• Provide eye protection for the patient and the clinician.
  • Remove any existing dressings on the wound, including transparent films that have been shown to filter the UVC and decrease its efficacy.[vi]
  • Cleanse the surface of the wound, especially if there is blood over the surface, as studies have shown that the UVC is more effective in decreasing the bacteria count if the blood covering the wound is removed with pulsed lavage prior to treatment with UVC.[vii] If sharp debridement is part of the treatment plan, apply the UVC after debridement.
  • Hold the UVC lamp perpendicular to the wound bed, 1 inch or 25.4 mm from the wound surface.
  • Apply treatment for 60-180 seconds, depending on the bacteria and the wound size, moving the wand in order to treat the entire surface area.  May be applied 2-5 times per week.
  • Discontinue treatment when no signs of critical colonization or infection are present.  Excessive use of UVC irradiation may lead to UVC-resistance for some bacteria.4
  • Cleanse the wound bed after treatment and apply the appropriate dressing.

UVC is contraindicated for the following patients:

  • Have a history of or an existing melanoma
  • Have a history of invasive squamous cell carcinoma
  • Have human immunodeficiency virus
  • Have a fever
  • Having deep x-ray therapy
  • Have light sensitive diseases (e.g. porphyria, systemic lupus erythematosus)3

In summary, UVC is a safe and effective adjunct therapy for wounds that have critical colonization or infection present, and is faster in eradicating surface bacteria than antibiotics.  It is inexpensive and time-efficient, can be applied in any wound care setting, and is effective against many of the drug-resistant microbes that are difficult to treat with antimicrobial dressings alone.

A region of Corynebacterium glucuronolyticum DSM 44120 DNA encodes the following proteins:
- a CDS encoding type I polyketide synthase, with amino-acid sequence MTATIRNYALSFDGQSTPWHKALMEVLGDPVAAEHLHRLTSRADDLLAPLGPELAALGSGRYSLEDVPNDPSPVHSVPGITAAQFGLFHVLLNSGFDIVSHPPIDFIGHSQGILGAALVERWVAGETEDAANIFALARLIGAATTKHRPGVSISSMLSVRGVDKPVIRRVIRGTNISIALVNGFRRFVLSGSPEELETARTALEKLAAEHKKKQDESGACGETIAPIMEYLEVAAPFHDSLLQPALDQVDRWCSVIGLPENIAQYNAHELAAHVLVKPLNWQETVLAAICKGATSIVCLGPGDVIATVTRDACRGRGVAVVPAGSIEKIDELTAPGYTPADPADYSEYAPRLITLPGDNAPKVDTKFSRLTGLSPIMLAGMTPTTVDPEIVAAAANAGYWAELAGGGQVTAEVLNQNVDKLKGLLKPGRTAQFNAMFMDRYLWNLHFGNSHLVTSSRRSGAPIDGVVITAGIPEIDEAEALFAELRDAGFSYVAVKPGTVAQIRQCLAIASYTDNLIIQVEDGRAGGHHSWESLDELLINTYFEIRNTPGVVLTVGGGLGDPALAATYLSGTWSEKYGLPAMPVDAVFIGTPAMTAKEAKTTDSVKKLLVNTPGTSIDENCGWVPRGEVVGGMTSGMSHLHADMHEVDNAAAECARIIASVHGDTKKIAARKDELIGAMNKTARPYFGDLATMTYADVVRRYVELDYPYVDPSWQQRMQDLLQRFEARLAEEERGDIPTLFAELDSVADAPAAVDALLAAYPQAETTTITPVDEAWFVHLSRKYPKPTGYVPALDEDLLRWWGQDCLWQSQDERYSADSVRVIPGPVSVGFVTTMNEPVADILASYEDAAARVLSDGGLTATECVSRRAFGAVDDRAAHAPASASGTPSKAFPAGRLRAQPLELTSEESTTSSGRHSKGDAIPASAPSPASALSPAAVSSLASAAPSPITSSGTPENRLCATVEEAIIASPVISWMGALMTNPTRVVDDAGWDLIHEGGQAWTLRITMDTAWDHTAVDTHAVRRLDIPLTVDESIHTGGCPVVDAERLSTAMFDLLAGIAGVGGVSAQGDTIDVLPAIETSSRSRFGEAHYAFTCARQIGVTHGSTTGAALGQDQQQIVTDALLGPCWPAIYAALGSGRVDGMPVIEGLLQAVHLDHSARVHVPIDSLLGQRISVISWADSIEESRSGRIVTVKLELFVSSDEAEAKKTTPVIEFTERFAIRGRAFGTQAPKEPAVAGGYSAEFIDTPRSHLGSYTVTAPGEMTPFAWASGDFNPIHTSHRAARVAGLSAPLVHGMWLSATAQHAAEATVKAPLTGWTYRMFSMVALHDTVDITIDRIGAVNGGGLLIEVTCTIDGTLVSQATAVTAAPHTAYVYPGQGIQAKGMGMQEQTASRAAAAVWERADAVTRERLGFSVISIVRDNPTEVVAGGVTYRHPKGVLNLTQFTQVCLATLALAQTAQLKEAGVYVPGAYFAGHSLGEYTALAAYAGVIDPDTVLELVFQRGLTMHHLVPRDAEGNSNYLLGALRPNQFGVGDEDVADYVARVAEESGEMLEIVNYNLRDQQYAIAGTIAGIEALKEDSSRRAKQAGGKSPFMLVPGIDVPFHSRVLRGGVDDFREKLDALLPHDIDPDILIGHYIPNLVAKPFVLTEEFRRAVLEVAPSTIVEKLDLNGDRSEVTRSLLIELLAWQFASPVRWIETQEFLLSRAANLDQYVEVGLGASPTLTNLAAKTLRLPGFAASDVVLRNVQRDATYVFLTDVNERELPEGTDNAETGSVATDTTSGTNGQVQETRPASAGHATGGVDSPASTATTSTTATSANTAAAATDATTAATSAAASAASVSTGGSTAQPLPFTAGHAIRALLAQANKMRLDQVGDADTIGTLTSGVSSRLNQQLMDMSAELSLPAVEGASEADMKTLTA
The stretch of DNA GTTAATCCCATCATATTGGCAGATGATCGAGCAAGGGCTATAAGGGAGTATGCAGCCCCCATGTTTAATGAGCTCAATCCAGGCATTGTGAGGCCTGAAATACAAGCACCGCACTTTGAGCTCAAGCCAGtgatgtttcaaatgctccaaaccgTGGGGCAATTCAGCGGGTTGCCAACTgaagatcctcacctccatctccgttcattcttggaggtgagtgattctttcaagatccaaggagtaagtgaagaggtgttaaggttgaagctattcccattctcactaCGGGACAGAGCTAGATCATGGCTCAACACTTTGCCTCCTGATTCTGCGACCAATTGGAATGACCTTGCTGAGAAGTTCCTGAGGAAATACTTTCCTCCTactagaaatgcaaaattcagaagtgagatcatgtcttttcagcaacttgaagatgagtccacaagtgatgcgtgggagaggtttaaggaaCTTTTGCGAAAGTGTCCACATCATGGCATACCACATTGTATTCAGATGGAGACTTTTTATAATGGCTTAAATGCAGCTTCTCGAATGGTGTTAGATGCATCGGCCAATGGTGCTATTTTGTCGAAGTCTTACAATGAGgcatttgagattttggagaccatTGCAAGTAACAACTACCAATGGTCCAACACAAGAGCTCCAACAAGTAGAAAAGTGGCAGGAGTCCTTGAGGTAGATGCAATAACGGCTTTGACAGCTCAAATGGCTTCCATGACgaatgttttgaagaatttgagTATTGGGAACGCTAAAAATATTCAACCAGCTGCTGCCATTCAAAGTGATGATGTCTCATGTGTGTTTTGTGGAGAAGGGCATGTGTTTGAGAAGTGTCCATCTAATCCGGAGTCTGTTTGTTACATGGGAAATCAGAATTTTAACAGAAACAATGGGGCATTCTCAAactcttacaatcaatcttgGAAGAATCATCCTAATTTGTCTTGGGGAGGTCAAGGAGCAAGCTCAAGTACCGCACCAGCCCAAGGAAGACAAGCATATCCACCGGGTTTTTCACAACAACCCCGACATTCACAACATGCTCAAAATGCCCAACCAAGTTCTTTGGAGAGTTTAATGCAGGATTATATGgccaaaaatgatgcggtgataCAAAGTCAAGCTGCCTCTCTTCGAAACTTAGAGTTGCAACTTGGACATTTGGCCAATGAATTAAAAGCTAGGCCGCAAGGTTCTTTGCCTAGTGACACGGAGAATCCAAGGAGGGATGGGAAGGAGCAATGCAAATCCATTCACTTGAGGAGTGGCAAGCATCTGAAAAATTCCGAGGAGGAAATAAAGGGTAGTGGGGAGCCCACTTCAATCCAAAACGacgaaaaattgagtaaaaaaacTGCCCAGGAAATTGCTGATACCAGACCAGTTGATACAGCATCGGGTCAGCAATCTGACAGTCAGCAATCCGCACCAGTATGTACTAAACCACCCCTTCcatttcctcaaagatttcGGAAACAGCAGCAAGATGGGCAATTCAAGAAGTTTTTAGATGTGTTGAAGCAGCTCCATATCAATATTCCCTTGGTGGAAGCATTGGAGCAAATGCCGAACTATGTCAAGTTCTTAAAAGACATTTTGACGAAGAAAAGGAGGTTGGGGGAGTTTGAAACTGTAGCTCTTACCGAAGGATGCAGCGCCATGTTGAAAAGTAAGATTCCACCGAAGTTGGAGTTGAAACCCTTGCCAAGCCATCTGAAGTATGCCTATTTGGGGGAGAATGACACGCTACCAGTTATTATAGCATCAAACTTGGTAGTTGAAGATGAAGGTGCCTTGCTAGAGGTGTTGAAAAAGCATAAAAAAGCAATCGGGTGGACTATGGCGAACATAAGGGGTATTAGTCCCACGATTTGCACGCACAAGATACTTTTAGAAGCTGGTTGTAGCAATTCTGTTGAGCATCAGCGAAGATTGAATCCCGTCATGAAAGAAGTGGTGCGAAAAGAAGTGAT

Further information on the theory and use of UVC may be found at the following site:

Haan J, Lucich S.  Ultraviolet C.  In Hamm R (Ed), Text and Atlas of Wound Diagnosis and Treatment: 2nd edition.  New York: McGraw Hill Education.  2019, 511-518.  Available at https://accessphysiotherapy.mhmedical.com/book.aspx?bookid=1334

[i] Hollaender A, Claus WD.  The bactericidal effect of ultraviolet radiation on Escherichia coli in liquid suspensions.  Journal of General Physiology.  1936;19(5):753-765.

[ii] Rentschler HC, Nagy R, Mournomeff.  Bactericidal effect of ultraviolet radiation.  Journal of Bacteriology.  1941;41(6):745-774.

[iii] Yarboro D, Millar A, Smith R.  The effects of ultraviolet C irradiation in the treatment of chronic wounds: a retrospective, descriptive study.  Wound Management and Prevention.  2019;65(7):16-22

[iv] Dai T, Vrahas MS, Murray CK, Hamblin MR.  Ultraviolet C irradiation: an alternative antimicrobial approach to localized infections?  Expert Rev Anti Infect Ther.  2012;10(2):185-195.

[v] Conner-Kerr T, Sullivan PK, Gaillard J, Franklin ME, Jones RM. The effects of ultraviolet radiation on antibiotic-resistant bacteria in vitro.  Ostomy Wound Management. 1998;44(10):50-56.

[vi] Rao BK, Kumar P, Rao S, Gurung B.  Bactericidal effect of ultraviolet C (UVC), direct and filtered through transparent plastic, on gram-positive cocci: an in vitro study.  Ostomy Wound Manage.  2011;57(7):46-52.

[vii] Taylor GJ, Leeming JP, Bannister GC. Effect of antiseptics, ultraviolet light, and lavage on airborne bacteria in a model wound.  J Bone Joint Surg Br. 1993;75(5):724-730.

Rose Hamm

Physical Therapy, University of Southern California